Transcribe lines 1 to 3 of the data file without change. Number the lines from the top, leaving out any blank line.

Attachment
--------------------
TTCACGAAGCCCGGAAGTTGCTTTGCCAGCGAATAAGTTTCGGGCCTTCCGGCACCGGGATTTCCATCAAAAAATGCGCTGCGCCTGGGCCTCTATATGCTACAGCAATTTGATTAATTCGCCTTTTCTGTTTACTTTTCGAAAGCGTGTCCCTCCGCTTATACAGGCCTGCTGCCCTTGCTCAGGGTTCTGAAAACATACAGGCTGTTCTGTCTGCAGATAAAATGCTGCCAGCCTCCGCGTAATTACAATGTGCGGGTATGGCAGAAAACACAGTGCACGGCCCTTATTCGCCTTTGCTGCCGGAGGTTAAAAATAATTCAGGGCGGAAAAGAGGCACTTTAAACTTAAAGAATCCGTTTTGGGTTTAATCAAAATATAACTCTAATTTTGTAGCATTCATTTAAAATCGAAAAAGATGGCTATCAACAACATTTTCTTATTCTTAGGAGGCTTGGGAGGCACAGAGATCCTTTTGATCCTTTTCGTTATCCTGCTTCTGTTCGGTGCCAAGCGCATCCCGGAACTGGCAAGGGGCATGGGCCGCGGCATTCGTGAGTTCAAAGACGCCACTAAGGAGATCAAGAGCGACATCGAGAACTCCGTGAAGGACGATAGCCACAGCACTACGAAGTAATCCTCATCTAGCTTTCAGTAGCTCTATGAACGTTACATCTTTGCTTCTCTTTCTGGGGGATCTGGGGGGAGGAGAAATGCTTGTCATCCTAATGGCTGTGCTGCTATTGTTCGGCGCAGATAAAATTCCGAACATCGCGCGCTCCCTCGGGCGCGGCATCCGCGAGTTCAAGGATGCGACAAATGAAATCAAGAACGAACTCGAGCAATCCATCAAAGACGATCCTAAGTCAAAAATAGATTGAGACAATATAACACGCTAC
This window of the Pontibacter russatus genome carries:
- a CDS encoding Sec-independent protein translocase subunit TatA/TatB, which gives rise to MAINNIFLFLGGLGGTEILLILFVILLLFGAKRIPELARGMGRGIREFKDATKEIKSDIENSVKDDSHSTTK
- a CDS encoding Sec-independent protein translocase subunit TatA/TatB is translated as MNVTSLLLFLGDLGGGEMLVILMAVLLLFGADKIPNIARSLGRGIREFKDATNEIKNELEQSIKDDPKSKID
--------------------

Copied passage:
TTCACGAAGCCCGGAAGTTGCTTTGCCAGCGAATAAGTTTCGGGCCTTCCGGCACCGGGATTTCCATCAAAAAATGCGCTGCGCCTGGGCCTCTATATGCTACAGCAATTTGATTAATTCGCCTTTTCTGTTTACTTTTCGAAAGCGTGTCCCTCCGCTTATACAGGCCTGCTGCCCTTGCTCAGGGTTCTGAAAACATACAGGCTGTTCTGTCTGCAGATAAAATGCTGCCAGCCTCCGCGTAATTACAATGTGCGGGTATGGCAGAAAACACAGTGCACGGCCCTTATTCGCCTTTGCTGCCGGAGGTTAAAAATAATTCAGGGCGGAAAAGAGGCACTTTAAACTTAAAGAATCCGTTTTGGGTTTAATCAAAATATAACTCTAATTTTGTAGCATTCATTTAAAATCGAAAAAGATGGCTATCAACAACATTTTCTTATTCTTAGGAGGCTTGGGAGGCACAGAGATCCTTTTGATCCTTTTCGTTATCCTGCTTCTGTTCGGTGCCAAGCGCATCCCGGAACTGGCAAGGGGCATGGGCCGCGGCATTCGTGAGTTCAAAGACGCCACTAAGGAGATCAAGAGCGACATCGAGAACTCCGTGAAGGACGATAGCCACAGCACTACGAAGTAATCCTCATCTAGCTTTCAGTAGCTCTATGAACGTTACATCTTTGCTTCTCTTTCTGGGGGATCTGGGGGGAGGAGAAATGCTTGTCATCCTAATGGCTGTGCTGCTATTGTTCGGCGCAGATAAAATTCCGAACATCGCGCGCTCCCTCGGGCGCGGCATCCGCGAGTTCAAGGATGCGACAAATGAAATCAAGAACGAACTCGAGCAATCCATCAAAGACGATCCTAAGTCAAAAATAGATTGAGACAATATAACACGCTAC
This window of the Pontibacter russatus genome carries:
- a CDS encoding Sec-independent protein translocase subunit TatA/TatB, which gives rise to MAINNIFLFLGGLGGTEILLILFVILLLFGAKRIPELARGMGRGIREFKDATKEIKSDIENSVKDDSHSTTK